The Maoists have been fighting the Royal Nepal Army (now Nepal Army) for the last decade after they lose elections very badly and the violence has consumed over 12,500 lives. There is an equivalent Maoist campaign in India too and there is fear that they would be emboldened by successes of their Nepalese counterpart and also a linking of these groups across borders. However, the Nepalese group officially says that it has not extra-territorial aspirations but in speeches to cadre talk about paint the whole of South Asia red.
After sustained protests that paralyzed the capital and New Delhi and Beijing declined to intervene, Gnanendra capitulated and transferred power to a caretaker Prime Minister Girija Prasad Koirala who has brought the Maoists around largely through appeasement and stripping Gnanendra, tainted with allegations of power abuse, of many constitutional powers. Under the new peace deal, elections will be held next June for the assembly and also write a new constitution.
There is also a disarmament portion of the deal where the guerrillas and the Army will hold their weapons in barracks under UN supervision in return for 73 seats in the new 330 seat Constituent Assembly. Maoist demands to include the cadre in the Army has been rejected by both security leaders and political players.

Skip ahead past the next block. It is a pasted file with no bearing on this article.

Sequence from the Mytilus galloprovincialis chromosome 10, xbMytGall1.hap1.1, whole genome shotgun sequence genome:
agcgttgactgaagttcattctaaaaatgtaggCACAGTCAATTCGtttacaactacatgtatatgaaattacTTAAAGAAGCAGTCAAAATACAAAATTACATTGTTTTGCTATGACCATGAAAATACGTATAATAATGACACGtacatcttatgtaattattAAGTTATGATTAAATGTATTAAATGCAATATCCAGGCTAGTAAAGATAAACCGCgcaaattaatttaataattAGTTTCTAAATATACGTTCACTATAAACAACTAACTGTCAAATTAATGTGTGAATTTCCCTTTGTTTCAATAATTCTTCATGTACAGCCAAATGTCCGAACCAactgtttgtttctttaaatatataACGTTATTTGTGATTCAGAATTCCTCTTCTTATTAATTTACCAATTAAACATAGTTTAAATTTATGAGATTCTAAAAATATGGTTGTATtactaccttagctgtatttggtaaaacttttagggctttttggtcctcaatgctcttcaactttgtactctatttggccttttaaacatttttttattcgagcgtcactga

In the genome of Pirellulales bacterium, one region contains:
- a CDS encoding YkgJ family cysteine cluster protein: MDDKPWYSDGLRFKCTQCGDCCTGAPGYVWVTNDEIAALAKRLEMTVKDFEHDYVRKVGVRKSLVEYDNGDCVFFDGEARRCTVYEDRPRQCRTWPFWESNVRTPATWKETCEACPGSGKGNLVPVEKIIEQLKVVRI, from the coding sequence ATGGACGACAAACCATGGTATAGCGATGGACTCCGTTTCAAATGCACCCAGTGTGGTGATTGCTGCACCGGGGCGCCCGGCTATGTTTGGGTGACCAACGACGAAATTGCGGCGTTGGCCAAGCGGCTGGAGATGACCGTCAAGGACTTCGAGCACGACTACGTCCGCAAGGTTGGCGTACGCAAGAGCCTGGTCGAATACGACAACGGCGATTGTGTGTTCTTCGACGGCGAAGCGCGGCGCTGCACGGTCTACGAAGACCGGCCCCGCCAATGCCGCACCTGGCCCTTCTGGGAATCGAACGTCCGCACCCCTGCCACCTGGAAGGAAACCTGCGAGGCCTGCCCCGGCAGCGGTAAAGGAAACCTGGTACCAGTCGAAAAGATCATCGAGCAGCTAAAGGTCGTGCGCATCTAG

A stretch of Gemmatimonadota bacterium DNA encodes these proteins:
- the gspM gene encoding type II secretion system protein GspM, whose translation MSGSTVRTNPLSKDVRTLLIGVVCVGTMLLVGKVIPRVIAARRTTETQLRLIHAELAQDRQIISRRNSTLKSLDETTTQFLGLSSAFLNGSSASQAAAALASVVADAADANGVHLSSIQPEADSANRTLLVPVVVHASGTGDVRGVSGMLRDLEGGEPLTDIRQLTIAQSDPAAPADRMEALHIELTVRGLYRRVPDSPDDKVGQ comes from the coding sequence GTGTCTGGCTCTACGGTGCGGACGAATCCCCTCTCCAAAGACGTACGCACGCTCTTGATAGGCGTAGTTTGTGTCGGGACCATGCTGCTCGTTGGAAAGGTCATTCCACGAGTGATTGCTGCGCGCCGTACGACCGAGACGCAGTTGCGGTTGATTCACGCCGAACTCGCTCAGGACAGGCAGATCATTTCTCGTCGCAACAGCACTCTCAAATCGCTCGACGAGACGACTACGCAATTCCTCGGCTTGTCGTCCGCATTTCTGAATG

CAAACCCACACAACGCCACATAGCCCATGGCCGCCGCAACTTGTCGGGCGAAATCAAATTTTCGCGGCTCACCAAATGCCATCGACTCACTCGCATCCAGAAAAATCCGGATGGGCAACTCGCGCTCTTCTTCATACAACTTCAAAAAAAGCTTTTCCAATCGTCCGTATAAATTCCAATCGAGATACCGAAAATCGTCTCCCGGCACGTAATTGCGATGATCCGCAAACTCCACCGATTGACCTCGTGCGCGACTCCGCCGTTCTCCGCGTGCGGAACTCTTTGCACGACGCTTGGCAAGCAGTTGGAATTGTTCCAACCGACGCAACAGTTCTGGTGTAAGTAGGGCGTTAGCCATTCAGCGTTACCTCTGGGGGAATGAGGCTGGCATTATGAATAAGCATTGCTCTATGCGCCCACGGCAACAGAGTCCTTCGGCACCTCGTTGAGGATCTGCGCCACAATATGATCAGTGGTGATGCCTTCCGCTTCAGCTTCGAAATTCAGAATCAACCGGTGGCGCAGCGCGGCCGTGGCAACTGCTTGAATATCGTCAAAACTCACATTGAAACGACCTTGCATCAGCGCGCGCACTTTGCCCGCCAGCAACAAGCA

The Maoists routinely terrorize the population and civilian entities with impunity. Recently, Paris-based Reporters Without Borders criticized the guerrillas for “a series of assaults, threats and coercive measures take by Maoist cadres against the press in various parts of the country.” Acknowledging that “Maoist attacks on journalists have considerably decreased” over the years, the say that the communists continue with their “regular and symptomatic of a failure to tolerate criticism.” They called on the Maoists to “respect” their promises on “commitment to the freedom and security of journalists.”